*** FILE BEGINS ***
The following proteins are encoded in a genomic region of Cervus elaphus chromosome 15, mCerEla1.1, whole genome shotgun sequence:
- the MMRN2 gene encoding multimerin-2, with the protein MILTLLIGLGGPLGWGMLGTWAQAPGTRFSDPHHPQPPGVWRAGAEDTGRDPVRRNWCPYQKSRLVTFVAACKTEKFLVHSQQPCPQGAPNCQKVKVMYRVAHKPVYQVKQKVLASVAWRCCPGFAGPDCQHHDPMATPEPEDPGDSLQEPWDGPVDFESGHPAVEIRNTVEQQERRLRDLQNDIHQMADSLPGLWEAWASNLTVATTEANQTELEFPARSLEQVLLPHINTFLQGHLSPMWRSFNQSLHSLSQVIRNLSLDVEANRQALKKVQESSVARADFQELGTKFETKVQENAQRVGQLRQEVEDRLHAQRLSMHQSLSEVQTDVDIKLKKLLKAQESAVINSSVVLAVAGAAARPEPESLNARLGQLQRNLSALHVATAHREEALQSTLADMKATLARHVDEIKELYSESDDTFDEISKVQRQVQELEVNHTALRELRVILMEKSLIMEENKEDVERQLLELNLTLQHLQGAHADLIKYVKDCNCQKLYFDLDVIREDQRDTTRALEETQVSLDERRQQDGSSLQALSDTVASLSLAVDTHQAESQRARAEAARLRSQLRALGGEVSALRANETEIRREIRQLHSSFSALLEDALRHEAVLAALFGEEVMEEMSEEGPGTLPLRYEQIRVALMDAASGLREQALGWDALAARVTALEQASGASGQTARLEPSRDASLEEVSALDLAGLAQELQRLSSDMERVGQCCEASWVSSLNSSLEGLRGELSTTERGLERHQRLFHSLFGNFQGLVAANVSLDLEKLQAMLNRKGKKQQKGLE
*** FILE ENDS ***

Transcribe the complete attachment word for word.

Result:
The following proteins are encoded in a genomic region of Cervus elaphus chromosome 15, mCerEla1.1, whole genome shotgun sequence:
- the MMRN2 gene encoding multimerin-2, with the protein MILTLLIGLGGPLGWGMLGTWAQAPGTRFSDPHHPQPPGVWRAGAEDTGRDPVRRNWCPYQKSRLVTFVAACKTEKFLVHSQQPCPQGAPNCQKVKVMYRVAHKPVYQVKQKVLASVAWRCCPGFAGPDCQHHDPMATPEPEDPGDSLQEPWDGPVDFESGHPAVEIRNTVEQQERRLRDLQNDIHQMADSLPGLWEAWASNLTVATTEANQTELEFPARSLEQVLLPHINTFLQGHLSPMWRSFNQSLHSLSQVIRNLSLDVEANRQALKKVQESSVARADFQELGTKFETKVQENAQRVGQLRQEVEDRLHAQRLSMHQSLSEVQTDVDIKLKKLLKAQESAVINSSVVLAVAGAAARPEPESLNARLGQLQRNLSALHVATAHREEALQSTLADMKATLARHVDEIKELYSESDDTFDEISKVQRQVQELEVNHTALRELRVILMEKSLIMEENKEDVERQLLELNLTLQHLQGAHADLIKYVKDCNCQKLYFDLDVIREDQRDTTRALEETQVSLDERRQQDGSSLQALSDTVASLSLAVDTHQAESQRARAEAARLRSQLRALGGEVSALRANETEIRREIRQLHSSFSALLEDALRHEAVLAALFGEEVMEEMSEEGPGTLPLRYEQIRVALMDAASGLREQALGWDALAARVTALEQASGASGQTARLEPSRDASLEEVSALDLAGLAQELQRLSSDMERVGQCCEASWVSSLNSSLEGLRGELSTTERGLERHQRLFHSLFGNFQGLVAANVSLDLEKLQAMLNRKGKKQQKGLE